The announcement explains that Google Maps for Enterprise integration is currently available as a part of Oracle Field Service 11.5.10 software. As with other field service applications, the maps are part of the solution that supports routing and scheduling of field service technicians as they make their daily rounds to customers. "We're putting customers in the context of a geospatial plane," said Waterman. Dispatchers who use the field service application can locate mobile personnel to alert them to changes in scheduling or other reasons to reallocate resources.
There are three things that are important about this announcement.
- According to Waterman, you can expect more Oracle applications to use maps as part of the business intelligence dashboard in the future. Customers are seeing the benefits of location technology as another supporting business "chart" to help them interpret information.
- Oracle wants to empower mobile professionals. Mapping technology will be essential to the process of supporting this need for logistics and communication.
- Google Maps is deployed as a visualization tool in the Oracle eBusiness Field Service application and is not dependent on any part of Oracle Spatial. (Oracle Spatial users can use Google Maps for visualization, however.)
I think bells should be going off everywhere. "Hello, enterprise! You don't have to jump through hoops to see your data on a map anymore!" But then there is the more nuanced interpretation that Oracle, as a company, just got mapping religion. Why it took the company more than ten years to do so since the launch of Oracle Spatial, is just a small matter of market development. This particular development between Oracle and Google was based on a customer requirement.
Given the history of successful of desktop GIS, the technology has obviously made inroads into enterprise applications in the past. However, the fact that Google has stomped its big foot into the mapping business is not lost on those who are outsiders to the geospatial technology sector. Seeing the familiar Google Map with an enterprise application looks revolutionary to them. As an example, read the Tuesday July 31, 2007 issue of the Wall Street Journal. Two articles ("Searching for Clients from Above" by Kevin Delaney and "Mashups' Sew Data Together" by Ben Worthen) in the Marketplace section of the paper focused on using both Google Maps and Microsoft Live Search Maps to support business applications and the ability to create mashups. "Location Intelligence is advancing forward as enterprise and consumer technology mash up together like that from Oracle and Google. We should expect that as these technologies mature and bridge together, we can find more benefits for business users," said Mark Smith, CEO and executive vice president of research at Ventana Research.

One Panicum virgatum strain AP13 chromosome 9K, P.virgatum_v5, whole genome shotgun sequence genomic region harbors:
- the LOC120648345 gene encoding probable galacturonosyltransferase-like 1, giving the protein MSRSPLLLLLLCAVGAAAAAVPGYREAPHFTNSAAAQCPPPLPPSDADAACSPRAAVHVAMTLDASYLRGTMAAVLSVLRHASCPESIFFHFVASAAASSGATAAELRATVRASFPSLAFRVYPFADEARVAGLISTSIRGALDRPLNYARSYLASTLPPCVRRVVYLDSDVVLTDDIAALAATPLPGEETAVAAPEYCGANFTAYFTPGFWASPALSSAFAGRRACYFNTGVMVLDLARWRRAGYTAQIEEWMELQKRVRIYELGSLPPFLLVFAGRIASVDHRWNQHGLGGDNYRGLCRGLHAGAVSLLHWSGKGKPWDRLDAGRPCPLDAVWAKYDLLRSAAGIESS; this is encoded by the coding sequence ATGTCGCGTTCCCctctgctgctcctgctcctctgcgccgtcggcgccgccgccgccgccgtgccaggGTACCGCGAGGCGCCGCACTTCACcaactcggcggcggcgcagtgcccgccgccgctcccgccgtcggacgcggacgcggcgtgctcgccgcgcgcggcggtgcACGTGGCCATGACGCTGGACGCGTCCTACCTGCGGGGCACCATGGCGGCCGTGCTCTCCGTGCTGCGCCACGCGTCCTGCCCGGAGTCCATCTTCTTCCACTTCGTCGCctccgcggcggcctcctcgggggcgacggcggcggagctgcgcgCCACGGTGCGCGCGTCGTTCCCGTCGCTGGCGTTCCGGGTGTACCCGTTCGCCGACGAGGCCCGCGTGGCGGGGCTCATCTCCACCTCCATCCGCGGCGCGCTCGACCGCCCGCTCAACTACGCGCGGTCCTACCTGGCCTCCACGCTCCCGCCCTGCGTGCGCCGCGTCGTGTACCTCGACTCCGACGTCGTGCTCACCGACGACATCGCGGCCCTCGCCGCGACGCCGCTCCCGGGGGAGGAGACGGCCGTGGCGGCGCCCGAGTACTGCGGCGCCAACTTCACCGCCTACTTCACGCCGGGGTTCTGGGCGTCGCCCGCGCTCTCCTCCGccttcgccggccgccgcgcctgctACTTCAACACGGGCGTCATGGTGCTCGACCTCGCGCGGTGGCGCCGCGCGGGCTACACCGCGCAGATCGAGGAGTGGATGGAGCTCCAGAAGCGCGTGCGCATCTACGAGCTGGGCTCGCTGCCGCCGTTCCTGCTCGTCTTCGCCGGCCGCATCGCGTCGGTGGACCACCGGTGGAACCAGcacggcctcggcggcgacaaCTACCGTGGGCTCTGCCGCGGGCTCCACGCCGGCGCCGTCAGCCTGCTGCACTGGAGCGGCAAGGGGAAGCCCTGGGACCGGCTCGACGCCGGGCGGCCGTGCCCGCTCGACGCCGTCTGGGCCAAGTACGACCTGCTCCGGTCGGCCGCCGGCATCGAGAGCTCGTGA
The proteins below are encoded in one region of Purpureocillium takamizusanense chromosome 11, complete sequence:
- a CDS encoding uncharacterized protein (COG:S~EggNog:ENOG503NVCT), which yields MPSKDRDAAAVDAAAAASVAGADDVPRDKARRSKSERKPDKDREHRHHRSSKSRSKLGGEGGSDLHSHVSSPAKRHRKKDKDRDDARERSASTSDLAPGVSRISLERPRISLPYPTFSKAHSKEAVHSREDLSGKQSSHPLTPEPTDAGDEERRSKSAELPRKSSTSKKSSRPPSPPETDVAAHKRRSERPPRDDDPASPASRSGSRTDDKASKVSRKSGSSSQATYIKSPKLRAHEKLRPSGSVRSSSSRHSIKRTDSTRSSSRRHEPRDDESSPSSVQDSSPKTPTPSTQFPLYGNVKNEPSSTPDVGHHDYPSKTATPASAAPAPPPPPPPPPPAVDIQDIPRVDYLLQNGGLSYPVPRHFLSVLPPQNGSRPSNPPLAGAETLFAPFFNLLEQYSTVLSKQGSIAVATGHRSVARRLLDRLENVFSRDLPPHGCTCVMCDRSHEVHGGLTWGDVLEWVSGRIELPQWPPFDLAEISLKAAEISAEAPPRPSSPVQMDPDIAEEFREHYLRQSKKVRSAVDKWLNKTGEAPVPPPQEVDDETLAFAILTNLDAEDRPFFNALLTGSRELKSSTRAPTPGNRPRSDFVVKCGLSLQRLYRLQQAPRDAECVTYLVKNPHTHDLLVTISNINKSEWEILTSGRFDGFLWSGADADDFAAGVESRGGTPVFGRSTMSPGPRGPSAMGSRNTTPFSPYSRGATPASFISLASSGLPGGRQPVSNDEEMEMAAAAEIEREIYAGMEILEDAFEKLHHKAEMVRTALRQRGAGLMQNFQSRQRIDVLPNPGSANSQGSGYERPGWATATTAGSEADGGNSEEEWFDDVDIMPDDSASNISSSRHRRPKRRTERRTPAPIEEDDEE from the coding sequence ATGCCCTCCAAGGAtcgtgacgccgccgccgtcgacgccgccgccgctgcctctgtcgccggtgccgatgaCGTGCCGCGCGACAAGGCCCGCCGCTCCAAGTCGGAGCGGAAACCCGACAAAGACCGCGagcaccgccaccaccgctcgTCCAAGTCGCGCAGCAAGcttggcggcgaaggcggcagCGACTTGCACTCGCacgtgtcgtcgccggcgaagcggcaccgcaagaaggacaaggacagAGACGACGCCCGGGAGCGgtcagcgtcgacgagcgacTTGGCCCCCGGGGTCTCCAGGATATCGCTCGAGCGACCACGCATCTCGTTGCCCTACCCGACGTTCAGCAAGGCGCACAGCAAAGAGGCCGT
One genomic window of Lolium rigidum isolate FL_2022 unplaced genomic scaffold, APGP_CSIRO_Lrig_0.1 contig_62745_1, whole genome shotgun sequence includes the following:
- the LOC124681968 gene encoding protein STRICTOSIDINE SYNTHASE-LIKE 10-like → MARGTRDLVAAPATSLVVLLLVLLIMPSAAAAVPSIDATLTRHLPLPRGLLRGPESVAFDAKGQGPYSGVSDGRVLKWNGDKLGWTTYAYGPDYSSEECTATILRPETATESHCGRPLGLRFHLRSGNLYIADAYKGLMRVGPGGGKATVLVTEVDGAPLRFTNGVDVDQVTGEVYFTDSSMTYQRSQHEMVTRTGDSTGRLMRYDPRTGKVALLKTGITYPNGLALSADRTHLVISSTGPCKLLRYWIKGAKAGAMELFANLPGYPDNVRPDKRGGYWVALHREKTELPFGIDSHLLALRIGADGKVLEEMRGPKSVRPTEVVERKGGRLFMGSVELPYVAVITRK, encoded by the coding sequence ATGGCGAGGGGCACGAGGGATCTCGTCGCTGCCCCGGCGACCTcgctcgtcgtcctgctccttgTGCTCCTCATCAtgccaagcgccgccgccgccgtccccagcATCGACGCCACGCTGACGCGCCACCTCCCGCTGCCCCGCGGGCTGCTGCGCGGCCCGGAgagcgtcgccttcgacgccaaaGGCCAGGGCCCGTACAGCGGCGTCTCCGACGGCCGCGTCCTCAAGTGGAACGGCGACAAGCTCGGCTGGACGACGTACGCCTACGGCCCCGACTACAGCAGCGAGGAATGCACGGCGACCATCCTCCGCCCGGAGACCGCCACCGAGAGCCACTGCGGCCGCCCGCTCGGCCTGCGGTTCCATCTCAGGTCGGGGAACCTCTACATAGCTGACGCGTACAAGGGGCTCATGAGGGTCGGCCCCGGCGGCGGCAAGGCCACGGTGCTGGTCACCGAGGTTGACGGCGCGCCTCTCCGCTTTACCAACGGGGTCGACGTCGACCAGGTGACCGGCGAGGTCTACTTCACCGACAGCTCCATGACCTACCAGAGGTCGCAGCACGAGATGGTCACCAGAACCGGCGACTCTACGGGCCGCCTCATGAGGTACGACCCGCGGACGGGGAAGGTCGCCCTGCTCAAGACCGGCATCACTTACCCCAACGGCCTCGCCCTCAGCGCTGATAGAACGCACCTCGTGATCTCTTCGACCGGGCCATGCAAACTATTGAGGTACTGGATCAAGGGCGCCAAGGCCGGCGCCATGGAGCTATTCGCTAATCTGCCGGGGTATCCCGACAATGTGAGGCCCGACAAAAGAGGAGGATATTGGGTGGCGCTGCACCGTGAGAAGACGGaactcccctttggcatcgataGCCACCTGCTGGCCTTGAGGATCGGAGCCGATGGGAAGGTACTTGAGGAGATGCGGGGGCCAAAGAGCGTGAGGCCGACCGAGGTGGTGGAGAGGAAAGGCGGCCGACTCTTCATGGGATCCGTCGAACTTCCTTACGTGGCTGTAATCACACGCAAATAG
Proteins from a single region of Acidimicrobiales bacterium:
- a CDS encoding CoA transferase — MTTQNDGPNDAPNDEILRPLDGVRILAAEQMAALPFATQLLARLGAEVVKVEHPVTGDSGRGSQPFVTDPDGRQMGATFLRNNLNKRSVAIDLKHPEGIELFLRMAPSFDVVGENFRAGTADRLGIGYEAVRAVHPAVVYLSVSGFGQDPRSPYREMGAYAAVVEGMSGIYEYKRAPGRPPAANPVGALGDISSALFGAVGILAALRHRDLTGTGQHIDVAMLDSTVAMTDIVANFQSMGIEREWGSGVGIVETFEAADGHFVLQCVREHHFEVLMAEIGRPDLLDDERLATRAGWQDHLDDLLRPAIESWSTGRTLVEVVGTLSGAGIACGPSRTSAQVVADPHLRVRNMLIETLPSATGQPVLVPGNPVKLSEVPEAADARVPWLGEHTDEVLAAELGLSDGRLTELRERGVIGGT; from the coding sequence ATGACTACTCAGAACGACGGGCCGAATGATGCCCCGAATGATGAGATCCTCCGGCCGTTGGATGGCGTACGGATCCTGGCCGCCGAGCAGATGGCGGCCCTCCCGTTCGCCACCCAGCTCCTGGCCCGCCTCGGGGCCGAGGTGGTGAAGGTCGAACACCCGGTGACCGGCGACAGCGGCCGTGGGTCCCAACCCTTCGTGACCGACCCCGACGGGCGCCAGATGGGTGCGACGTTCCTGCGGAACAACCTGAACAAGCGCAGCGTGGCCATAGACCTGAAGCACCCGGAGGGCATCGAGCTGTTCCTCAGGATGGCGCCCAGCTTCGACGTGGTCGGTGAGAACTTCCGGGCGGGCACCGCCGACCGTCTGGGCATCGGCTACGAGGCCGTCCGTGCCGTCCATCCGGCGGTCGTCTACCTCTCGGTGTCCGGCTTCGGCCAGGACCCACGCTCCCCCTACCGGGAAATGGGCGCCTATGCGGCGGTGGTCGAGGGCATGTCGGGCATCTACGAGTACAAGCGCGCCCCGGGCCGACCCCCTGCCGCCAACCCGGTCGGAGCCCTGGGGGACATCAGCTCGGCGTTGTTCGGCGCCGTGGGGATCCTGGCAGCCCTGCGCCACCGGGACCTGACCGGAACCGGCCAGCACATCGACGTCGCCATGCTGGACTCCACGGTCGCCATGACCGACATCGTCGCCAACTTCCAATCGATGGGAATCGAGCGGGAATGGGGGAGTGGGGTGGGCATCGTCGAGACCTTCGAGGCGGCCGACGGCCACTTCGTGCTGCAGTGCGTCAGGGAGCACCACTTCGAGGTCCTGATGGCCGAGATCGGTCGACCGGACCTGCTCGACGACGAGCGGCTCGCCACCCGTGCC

Oracle has many applications in its quiver that might leverage the Google Maps API and many of them are going to hit a huge target of potential users who need to consume location-based information. But it took an announcement like this, in which Oracle looks to be doing business with Google, to arouse such a large organization. In fact, I see this announcement as an extremely significant catalyst that will broaden the market development for the integration of enterprise IT solutions with location technology. Waterman said as much, as he listed a number of applications such as marketing, asset management and sales data that can be displayed on a map.
Waterman is in charge of other eBusiness CRM applications, including the Siebel Field Service application, a part of Oracle's Fusion effort. Fusion is a company-wide initiative by Oracle to integrate and develop the best of breed applications from the acquisitions of Siebel and JD Edwards. Customers can expect not only further enhancements to existing software but also an eventual merging of applications with this program. In addition, Waterman believes that CRM is the application with the highest number of users who will consume mobile data, for which location-based information is vitally important. Put it all together and you can see that Oracle intends to expose many more users to maps in its applications. Oracle Spatial, then, becomes the hammer that drives even more analytical functionality should the customer need it.
Waterman indicated that more and more customers are asking for mapping functionality as "[maps are] not a base requirement but a +1 requirement," referring to the fact that mapping technology is a feature that is very high on the list of "extras."
There appears to be not only increased client demand, but also internal demand from Oracle product groups that want to use maps. With the addition of Google Maps, the result is a near perfect storm that could generate huge market awareness for spatially enabled applications at the enterprise level. With Google Maps as a basic mapping interface or with a more robust solution employing Oracle Spatial, the market for location intelligent solutions is about to get a huge boost. And Oracle may be sitting in the middle of it all.